That by estranging the actual or possible allies of the Senate he was dooming his party to destruction, was no concern to Cato. His principle was that a loyal citizen must not do evil that good may come, that anything is better than opportunism, and that it is far more important to have a clear conscience than to score a temporary political success. If evil days were at hand, he was perfectly prepared to fight, by every device that an honest man might use; but he would not buy support from any quarter by what he considered corrupt concessions.

The crisis was not very long delayed; when Caesar came back from Spain in the summer of B.C. 60, and the disheartened Pompey consented to join him and Crassus in forming the “First Triumvirate,” Cato took arms at once. His first achievement was to “talk out” Caesar’s demand for a triumph. In order to sue for the consulship for the next year the returning general was bound to enter Rome by a fixed day. In order to triumph he had to obtain the Senate’s approval before he passed the gates. There happened to be only one meeting at which the motion could be taken into consideration. When it came, Cato beat the record of the ancient world by making a speech which lasted the whole day. It was not a good speech, as even his friends allowed, but it served the desired purpose. Caesar, more set on obtaining the consulship than the triumph, was obliged to quit his legions and enter the city in order to begin his canvass. He was disgusted with the obstructionist orator, and never forgave him. Of all the opponents with whom he clashed during his stormy career, Cato was the only one for whom he nourished a real dislike. He showed it by publishing a very bitter and unfair satire, the “Anti-Cato,” against his memory, after he had fallen in the civil war, a deed that contrasts strangely with his usual magnanimity to his adversaries.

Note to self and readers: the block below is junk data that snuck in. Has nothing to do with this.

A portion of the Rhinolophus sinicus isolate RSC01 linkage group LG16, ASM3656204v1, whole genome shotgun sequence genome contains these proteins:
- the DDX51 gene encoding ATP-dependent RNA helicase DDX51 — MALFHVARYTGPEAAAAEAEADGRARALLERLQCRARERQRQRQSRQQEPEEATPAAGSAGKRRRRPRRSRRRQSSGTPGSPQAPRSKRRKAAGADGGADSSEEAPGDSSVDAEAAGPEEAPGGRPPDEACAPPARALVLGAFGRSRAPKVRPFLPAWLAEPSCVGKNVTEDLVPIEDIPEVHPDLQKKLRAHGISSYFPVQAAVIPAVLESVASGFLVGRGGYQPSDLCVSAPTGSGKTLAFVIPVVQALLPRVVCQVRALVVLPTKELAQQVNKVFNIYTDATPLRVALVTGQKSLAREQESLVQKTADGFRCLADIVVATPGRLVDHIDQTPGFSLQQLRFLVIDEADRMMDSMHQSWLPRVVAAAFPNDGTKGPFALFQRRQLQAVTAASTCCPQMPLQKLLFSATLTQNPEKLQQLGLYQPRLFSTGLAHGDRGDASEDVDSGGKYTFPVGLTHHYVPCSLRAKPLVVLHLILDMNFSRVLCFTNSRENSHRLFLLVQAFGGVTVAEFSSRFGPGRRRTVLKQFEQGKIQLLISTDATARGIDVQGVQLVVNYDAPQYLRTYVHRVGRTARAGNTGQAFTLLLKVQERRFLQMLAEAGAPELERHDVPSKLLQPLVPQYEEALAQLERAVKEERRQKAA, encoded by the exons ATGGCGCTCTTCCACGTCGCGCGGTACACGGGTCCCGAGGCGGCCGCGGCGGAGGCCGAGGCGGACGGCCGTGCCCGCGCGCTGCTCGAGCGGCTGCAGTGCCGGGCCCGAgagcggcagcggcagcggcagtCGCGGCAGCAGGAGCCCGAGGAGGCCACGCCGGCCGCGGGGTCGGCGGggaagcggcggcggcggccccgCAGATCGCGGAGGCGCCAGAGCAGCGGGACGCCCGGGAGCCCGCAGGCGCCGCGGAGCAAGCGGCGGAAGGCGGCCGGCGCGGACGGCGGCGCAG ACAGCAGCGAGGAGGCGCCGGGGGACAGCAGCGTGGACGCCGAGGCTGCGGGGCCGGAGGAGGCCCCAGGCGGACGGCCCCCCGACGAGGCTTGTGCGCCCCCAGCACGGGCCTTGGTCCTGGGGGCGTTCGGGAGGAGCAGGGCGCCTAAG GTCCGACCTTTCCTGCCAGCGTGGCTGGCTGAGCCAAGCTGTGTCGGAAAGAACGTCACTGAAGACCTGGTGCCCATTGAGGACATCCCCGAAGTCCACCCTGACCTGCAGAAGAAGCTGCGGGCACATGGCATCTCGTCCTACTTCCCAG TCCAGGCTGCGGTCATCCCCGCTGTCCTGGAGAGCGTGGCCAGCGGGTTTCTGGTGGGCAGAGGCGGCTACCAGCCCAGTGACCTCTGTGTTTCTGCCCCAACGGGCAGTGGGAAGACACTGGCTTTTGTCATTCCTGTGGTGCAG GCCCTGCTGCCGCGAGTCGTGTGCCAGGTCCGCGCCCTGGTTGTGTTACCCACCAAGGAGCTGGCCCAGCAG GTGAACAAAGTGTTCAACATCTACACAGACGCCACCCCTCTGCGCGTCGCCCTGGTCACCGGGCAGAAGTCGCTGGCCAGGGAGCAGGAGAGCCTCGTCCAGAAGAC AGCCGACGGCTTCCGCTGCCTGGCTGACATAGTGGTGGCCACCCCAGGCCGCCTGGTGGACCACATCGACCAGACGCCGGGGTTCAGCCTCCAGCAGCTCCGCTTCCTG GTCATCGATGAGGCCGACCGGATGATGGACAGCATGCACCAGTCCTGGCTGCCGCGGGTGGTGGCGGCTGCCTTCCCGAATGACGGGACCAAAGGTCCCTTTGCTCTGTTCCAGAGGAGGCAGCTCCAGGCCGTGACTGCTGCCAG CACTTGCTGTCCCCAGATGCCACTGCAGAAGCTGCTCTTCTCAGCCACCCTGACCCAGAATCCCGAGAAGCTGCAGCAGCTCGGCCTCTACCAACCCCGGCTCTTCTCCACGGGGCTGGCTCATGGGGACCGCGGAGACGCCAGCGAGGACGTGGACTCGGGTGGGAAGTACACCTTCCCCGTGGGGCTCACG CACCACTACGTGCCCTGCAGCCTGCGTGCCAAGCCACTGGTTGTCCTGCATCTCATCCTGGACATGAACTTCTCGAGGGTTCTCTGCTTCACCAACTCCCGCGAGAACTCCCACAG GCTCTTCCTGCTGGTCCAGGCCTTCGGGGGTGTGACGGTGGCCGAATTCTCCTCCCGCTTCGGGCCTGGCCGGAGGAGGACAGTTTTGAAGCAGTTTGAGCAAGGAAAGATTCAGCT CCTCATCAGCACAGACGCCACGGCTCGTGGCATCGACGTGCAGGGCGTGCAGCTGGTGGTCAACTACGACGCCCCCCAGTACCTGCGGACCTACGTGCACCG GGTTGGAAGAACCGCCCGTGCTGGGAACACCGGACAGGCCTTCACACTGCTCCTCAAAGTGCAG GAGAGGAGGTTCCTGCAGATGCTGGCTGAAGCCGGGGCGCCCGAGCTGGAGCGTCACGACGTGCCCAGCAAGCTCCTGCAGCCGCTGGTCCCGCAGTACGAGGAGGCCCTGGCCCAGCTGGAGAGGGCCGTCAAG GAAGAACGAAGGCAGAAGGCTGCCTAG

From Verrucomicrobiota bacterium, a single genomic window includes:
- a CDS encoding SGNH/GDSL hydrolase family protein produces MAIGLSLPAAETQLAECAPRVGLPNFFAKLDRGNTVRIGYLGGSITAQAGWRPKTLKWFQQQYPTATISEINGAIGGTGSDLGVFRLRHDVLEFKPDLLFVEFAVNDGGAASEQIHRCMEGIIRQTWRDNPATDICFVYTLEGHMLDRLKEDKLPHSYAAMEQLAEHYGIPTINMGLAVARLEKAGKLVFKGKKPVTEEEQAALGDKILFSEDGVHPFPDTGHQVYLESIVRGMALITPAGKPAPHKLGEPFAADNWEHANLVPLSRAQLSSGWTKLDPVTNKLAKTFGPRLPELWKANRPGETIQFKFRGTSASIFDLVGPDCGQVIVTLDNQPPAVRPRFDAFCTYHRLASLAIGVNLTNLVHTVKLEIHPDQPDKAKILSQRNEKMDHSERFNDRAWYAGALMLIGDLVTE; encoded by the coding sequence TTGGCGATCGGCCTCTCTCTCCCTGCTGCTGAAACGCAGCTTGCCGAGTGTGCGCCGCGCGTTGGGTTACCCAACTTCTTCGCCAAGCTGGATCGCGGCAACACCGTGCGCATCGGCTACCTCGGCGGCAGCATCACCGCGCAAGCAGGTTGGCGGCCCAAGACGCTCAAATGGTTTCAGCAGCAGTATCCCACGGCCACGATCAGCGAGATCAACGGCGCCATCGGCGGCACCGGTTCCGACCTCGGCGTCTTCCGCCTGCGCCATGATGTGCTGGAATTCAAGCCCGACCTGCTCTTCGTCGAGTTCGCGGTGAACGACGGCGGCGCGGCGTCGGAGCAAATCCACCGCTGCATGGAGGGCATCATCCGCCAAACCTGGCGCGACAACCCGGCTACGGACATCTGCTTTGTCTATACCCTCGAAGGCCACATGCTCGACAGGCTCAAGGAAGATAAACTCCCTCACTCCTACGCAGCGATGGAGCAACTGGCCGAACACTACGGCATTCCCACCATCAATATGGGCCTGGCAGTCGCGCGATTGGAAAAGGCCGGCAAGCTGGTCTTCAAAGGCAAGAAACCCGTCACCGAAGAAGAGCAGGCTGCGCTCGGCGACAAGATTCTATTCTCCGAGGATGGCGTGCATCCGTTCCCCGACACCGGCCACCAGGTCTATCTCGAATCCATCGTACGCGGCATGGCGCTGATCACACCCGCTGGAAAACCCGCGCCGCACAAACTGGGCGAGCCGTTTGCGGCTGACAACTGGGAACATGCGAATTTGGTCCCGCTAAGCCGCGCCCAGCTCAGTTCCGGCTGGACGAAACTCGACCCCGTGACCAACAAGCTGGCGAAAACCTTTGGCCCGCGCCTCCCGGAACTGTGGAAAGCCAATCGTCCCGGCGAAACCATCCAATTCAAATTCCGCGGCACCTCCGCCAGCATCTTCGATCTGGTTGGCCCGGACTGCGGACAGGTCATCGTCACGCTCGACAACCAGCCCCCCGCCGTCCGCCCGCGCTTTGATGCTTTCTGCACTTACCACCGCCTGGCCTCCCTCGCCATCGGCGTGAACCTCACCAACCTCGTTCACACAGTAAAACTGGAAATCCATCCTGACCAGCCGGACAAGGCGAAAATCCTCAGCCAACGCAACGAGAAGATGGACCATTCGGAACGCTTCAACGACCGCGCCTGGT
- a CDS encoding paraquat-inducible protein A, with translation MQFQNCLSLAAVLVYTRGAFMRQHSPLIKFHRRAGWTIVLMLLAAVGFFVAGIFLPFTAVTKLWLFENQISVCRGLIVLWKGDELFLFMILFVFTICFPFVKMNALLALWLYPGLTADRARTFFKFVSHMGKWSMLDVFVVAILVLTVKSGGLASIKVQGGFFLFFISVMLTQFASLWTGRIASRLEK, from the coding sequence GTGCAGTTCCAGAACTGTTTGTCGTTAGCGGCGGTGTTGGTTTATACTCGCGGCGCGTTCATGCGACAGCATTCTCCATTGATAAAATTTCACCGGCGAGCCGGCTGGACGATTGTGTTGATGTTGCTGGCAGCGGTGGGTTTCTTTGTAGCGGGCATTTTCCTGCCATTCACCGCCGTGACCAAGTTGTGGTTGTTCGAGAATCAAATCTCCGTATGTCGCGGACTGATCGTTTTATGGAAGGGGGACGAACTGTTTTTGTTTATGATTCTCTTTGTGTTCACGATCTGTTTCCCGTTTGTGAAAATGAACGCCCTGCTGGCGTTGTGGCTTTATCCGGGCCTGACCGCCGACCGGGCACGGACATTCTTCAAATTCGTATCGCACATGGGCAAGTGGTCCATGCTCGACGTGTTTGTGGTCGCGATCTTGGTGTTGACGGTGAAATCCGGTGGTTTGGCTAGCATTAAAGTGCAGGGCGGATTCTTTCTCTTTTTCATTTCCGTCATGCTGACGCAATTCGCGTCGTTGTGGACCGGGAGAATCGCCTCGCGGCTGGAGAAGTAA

After the turbulent consulship of Caesar and Bibulus began, on 1st January B.C. 59, Cato had plenty of occupation provided for him. When the Julian Laws, which were to consolidate the triumvirate, began to be brought forward, he came down to the Forum to oppose every one of them. At the first great riot, when Caesar illegally refused to listen to his colleague’s veto, and went on with his legislative proposals in face of every constitutional hindrance, we find Cato at the side of Bibulus, enduring in his company the storm of stones and blows. When at last the Democrats drove them out of the assembly, it was Cato who brought up the rear, refusing to hurry as he went, and turning every now and then to tell the unheeding rabble of pursuers that they were lunatics as well as bad citizens. When Bibulus had retired to the safety of his house, and contented himself with putting up a daily notice that no legal meetings of the Comitia could be held, as he was intending to ” observe the heavens,” Cato sought no similar shelter. He came down to oppose the law for distributing the Campanian lands, and spoke so bitterly that Caesar had him dragged from the rostrum and sent to prison, though he soon allowed him to be released by a friendly tribune. When the question of the Asiatic tax-farmers was brought up in the Senate, he tried to “talk out ” the proposal, as he had talked out the question of Caesar’s triumph seven months before. But the consul had him stopped in the midst of his harangue, and no one dared to protest. At the most important assembly of the year, that in which the disreputable tribune Vatinius carried the law which made Caesar governor of Gaul, Cato again came down to protest. He told the citizens that “they were voting a tyrant into the citadel” when they gave the triumvir the all-important Cisalpine province and the legions that lay in it. But it was to no purpose: Cato had liberated his conscience by making his protest, but he had no other consolation. All that he had succeeded in accomplishing was to make Caesar use illegal violence in a way that in the eyes of strict constitutionalists vitiated all his legislation. But strict constitutionalists were a negligable quantity at Rome in those unhappy days.